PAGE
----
CHICAGO, April 18 (Reuters) - Taxpayer actions in response to sweeping federal tax changes passed by the U.S. Congress late last year will likely force states that tax personal income to tear up their revenue forecasts and start again.
The federal tax bill, signed into law by President Donald Trump on Dec. 22, hit most states smack in the middle of their current fiscal year. Uncertainty about future revenue can force states to revise their spending plans in turn.
The fallout from the law’s lower federal tax rates and big changes to deductions that take effect with the 2018 tax year will become clearer in the aftermath of this week’s tax filing deadline, allowing states to revise revenue projections for the current and upcoming fiscal years.
“There’s so much going on with this tax act that states are having a difficult thing figuring out what’s going on,” said Ron Alt, senior manager of research at the Federation of Tax Administrators.
Because the federal law does not affect 2017 tax returns, some taxpayers took action late last year to maximize deductions of state and local taxes on property, sales and income (SALT)on their tax returns before the new law caps them at $10,000.
The looming cap set off a stampede in some states by homeowners who itemize their federal returns to prepay property taxes due in 2018. These prepayments were added to property taxes due and paid in 2017 in order to bulk up on non-capped 2017 deductions.
The rush was tempered by an Internal Revenue Service advisory issued on Dec. 27 that warned: “A prepayment of anticipated real property taxes that have not been assessed prior to 2018 are not deductible in 2017.”
In Illinois’ largest county, Cook, which includes Chicago, $757 million, or 11 percent of first installment property taxes, were prepaid, according to County Treasurer Maria Pappas’ office.
There was also a huge jump in estimated income tax payments by high-income earners seeking to maximize deductions in 2017 before the cap takes effect and a cut in federal income tax rates diminishes the value of deductions in 2018, according to the Rockefeller Institute of Government, which tracks state revenue.
Estimated tax payments, which usually involve investment income, rose an unprecedented average of 69 percent in December versus December 2016.
“We have never seen such a growth rate in a single month,” said Lucy Dadayan, the institute’s senior research scientist, adding that the surge is likely to result in big tax refunds that will deflate tax collections.
While capping SALT deductions was seen largely affecting high-tax Democratic so-called blue states like California and New York, estimated tax payments were up an average of 46.7 percent for the December-January period in 37 states, including Republican red states, Rockefeller Institute data showed.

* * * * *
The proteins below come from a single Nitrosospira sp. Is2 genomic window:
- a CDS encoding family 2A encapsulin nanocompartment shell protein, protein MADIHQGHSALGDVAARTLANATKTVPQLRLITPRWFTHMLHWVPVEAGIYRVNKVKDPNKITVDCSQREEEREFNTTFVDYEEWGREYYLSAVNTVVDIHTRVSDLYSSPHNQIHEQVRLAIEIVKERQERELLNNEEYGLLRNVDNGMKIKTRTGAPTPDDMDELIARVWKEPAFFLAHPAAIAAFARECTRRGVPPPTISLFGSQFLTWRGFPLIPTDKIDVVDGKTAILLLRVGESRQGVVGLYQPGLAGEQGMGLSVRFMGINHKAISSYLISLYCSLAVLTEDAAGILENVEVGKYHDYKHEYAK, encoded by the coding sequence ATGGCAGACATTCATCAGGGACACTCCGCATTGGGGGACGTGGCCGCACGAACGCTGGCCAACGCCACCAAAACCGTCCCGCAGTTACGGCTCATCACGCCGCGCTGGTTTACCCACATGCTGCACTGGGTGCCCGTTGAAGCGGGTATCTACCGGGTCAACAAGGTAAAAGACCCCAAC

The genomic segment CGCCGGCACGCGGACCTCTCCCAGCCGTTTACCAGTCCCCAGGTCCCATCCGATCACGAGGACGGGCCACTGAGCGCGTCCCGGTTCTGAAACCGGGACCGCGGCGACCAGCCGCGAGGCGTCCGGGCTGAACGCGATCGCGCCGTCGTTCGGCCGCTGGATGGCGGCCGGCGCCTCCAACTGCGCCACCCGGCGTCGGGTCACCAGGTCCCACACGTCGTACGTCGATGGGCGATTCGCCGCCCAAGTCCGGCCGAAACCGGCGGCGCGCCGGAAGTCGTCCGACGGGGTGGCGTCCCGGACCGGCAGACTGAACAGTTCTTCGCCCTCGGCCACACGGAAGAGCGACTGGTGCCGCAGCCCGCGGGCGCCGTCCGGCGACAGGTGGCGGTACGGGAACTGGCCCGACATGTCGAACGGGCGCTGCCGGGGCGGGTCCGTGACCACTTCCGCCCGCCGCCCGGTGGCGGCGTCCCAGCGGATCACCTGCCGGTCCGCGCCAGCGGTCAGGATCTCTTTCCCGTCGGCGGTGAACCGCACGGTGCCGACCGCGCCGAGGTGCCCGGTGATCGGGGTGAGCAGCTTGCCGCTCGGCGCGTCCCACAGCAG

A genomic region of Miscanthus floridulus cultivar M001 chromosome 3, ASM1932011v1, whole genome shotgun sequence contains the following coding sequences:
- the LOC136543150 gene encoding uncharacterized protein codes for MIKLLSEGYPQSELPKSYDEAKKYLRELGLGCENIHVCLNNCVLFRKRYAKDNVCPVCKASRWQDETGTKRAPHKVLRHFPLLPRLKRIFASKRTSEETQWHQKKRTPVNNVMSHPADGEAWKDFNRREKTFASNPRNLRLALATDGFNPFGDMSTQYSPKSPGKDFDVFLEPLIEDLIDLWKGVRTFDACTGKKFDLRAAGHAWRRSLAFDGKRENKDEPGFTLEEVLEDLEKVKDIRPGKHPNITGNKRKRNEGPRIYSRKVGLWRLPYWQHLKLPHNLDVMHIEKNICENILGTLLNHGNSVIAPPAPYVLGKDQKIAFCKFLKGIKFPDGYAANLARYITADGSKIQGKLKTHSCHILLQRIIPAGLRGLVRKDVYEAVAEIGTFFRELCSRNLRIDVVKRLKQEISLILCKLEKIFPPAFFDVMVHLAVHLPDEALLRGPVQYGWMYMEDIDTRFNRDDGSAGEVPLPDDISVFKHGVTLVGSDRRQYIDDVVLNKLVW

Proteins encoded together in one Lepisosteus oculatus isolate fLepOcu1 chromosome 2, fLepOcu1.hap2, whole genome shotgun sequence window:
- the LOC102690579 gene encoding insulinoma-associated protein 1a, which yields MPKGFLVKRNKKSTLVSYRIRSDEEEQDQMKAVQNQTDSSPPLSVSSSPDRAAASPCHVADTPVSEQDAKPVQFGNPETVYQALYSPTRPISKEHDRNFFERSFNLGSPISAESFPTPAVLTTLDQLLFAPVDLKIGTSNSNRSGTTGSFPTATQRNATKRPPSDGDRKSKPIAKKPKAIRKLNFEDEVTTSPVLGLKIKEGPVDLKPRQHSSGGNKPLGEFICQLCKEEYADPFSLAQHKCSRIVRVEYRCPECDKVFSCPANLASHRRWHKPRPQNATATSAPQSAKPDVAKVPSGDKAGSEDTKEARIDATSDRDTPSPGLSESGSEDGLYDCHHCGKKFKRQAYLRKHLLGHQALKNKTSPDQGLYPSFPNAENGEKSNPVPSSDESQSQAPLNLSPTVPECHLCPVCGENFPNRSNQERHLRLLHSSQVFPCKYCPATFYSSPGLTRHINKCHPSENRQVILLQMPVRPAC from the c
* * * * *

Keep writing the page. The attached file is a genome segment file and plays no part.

For an interactive graphic showing the December-January tax collection period, see: tmsnrt.rs/2J8yKdL.
A majority of states, 41, tax wages and salaries, while two - New Hampshire and Tennessee - only tax dividend and interest income, according to the Tax Foundation. Seven states - Alaska, Florida, Nevada, South Dakota, Texas, Washington and Wyoming - do not levy an income tax.
Personal income taxes make up slightly more than a third of states’ total general fund revenue, and sales taxes comprise roughly another third.
For fiscal 2018, which ends for most states on June 30, an average increase in personal income tax collections of 7.2 percent over fiscal 2017 was forecast for 36 states for which the Rockefeller Institute has data. Projections for fiscal 2019 call for an average 3.3 percent increase.
In California, personal income tax collections of $13.065 billion in January were 22.4 percent over the forecast for the month, with the state attributing the increase in part to taxpayer reaction to the federal tax law.
H.D. Palmer, a spokesman for the state’s finance department, said California will update its revenue forecast next month for the current budget and for the proposed fiscal 2019 spending plan Governor Jerry Brown unveiled in January.
“At this point we can’t say what the impact (from the federal tax law) would be. It’s still a work in progress,” he said, adding that the state should have a clearer picture by the end of April.
Reporting by Karen Pierog; additional reporting by Hilary Russ and Laila Kearney in New York; Editing by Daniel Bases and Jonathan Oatis